A memoire is a guided trip into someone else's world. It's a little bit like having Superman's x-ray vision. We see the pain, heartache, and struggles the author experiences in becoming a multi-dimensional person. The answer to the question "Hello, how are you?" we ask by opening the book becomes a lighted trail into the writer's soul. Sometimes, we really don't want to know the answer to our question. The paradox is this, the better the author does her work, the more compelling the words on the page, the more broken-hearted we become in our empathy with the writer. Mary DeMuth has written just such a memoir. Her premise that God can be found in all the thin places in our lives carries the story of her life from terrorized childhood through battles to maturity and to victories of healing. The story of her life proves that the axiom "As the twig is bent, so is the tree inclined," only holds true when God in the Thin Places is not included in the equation.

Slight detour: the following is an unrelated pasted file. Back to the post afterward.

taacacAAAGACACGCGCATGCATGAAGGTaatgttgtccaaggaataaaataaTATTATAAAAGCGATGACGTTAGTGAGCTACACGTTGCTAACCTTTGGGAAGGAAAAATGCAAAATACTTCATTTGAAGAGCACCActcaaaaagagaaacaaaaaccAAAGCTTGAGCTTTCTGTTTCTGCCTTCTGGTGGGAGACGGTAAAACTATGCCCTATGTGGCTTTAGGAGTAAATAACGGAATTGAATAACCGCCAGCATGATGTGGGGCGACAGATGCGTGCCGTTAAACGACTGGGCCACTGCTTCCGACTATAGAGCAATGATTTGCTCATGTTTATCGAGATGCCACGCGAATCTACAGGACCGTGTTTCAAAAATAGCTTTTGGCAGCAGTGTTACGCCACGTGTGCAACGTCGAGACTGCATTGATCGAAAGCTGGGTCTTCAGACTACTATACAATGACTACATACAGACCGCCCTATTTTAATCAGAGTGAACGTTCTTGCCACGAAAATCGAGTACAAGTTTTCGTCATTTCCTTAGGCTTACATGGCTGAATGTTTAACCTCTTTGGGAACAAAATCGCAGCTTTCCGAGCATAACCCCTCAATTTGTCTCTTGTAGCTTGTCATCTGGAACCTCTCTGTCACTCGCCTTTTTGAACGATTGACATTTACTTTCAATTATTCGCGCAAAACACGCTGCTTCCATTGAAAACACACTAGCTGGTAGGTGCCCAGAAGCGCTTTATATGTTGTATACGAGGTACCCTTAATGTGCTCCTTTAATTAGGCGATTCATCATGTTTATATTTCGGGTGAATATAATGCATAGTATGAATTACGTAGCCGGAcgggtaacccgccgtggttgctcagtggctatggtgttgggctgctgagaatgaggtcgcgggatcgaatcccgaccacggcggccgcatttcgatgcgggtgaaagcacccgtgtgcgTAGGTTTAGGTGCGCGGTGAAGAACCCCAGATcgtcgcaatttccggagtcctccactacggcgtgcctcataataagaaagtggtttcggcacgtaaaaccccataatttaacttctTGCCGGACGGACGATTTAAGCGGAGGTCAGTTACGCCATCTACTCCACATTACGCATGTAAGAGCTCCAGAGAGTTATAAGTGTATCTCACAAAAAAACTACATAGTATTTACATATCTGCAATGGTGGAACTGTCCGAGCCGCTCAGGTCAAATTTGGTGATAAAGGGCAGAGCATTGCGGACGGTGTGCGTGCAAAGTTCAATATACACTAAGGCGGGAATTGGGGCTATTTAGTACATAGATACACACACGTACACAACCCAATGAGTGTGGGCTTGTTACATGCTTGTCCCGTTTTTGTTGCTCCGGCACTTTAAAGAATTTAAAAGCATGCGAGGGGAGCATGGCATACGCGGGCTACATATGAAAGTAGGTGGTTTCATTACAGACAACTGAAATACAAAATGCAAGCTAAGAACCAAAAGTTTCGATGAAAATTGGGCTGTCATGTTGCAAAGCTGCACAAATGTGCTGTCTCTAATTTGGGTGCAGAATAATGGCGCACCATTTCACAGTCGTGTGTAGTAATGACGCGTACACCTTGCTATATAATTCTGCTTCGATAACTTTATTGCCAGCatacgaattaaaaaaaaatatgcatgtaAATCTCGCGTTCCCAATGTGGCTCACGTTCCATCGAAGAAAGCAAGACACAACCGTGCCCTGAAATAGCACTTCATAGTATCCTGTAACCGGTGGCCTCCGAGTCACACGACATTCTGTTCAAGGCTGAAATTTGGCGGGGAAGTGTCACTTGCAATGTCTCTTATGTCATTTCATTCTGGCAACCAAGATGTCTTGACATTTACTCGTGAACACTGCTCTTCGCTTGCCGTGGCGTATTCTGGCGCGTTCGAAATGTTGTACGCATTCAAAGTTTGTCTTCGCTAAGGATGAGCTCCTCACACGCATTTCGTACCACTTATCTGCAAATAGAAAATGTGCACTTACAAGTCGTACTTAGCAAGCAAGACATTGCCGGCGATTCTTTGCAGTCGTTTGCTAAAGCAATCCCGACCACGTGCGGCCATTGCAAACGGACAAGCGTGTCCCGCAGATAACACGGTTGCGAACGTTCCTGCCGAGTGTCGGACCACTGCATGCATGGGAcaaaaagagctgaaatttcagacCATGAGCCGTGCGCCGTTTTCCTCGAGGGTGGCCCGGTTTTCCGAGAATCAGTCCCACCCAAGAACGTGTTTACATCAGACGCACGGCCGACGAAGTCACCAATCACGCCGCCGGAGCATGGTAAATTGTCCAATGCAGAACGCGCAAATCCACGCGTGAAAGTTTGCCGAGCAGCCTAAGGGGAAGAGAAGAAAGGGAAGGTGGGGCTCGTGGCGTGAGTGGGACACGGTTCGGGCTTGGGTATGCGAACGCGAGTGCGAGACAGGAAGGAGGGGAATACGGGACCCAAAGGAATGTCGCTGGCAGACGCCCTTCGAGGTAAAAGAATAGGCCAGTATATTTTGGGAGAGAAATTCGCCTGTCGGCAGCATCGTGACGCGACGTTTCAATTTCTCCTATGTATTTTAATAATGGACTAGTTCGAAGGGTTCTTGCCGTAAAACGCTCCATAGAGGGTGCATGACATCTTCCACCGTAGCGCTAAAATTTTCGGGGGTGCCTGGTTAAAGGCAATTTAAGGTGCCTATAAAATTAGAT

God's grace overcomes man's depravity. Mary De Muth has revealed that thin place where heaven and earth touch. Her new spiritual memoir is an honest, heart-wrenching look at her childhood, which for adults who were abused as children, speaks not only of survival, but of meaning. Thin Places asks "How does the love of God heal our brokenness?" Mary gives voice to those of us marked by childhood abuse-the questions we ask God and the words we tell ourselves to try to understand the incomprehensible. She shows us the all too familiar coping mechanisms we've used to survive, and she gives us glimpses of hope, so that we can thrive. If you have been abused be prepared-Thin Places touches those sore places that need healing. If you work with those who have suffered abuse, then this is a must read to help heal broken lives.
Thin Places is a spiritual memoir, although not a typical coming-to-Jesus story nor solely Mary DeMuth¿s story of childhood rape and loss and their ramifications in adolescence and adulthood. Rather, it¿s a memoir of her realization that, while she found God at age 15, He has always been with her.She relates what she calls the ¿thin places¿ of her life -- moments of God's presence that nearly erase the distinction between spiritual and physical. Looking back, she finds thin places long before she knew God; looking ahead, she strives to recognize and appreciate them now as they occur. She organizes her experiences as a series of vignettes around incidents and themes -- some heartbreaking; a few veering toward testimony; all empathic and inspiring. Reading them created thin places of my own.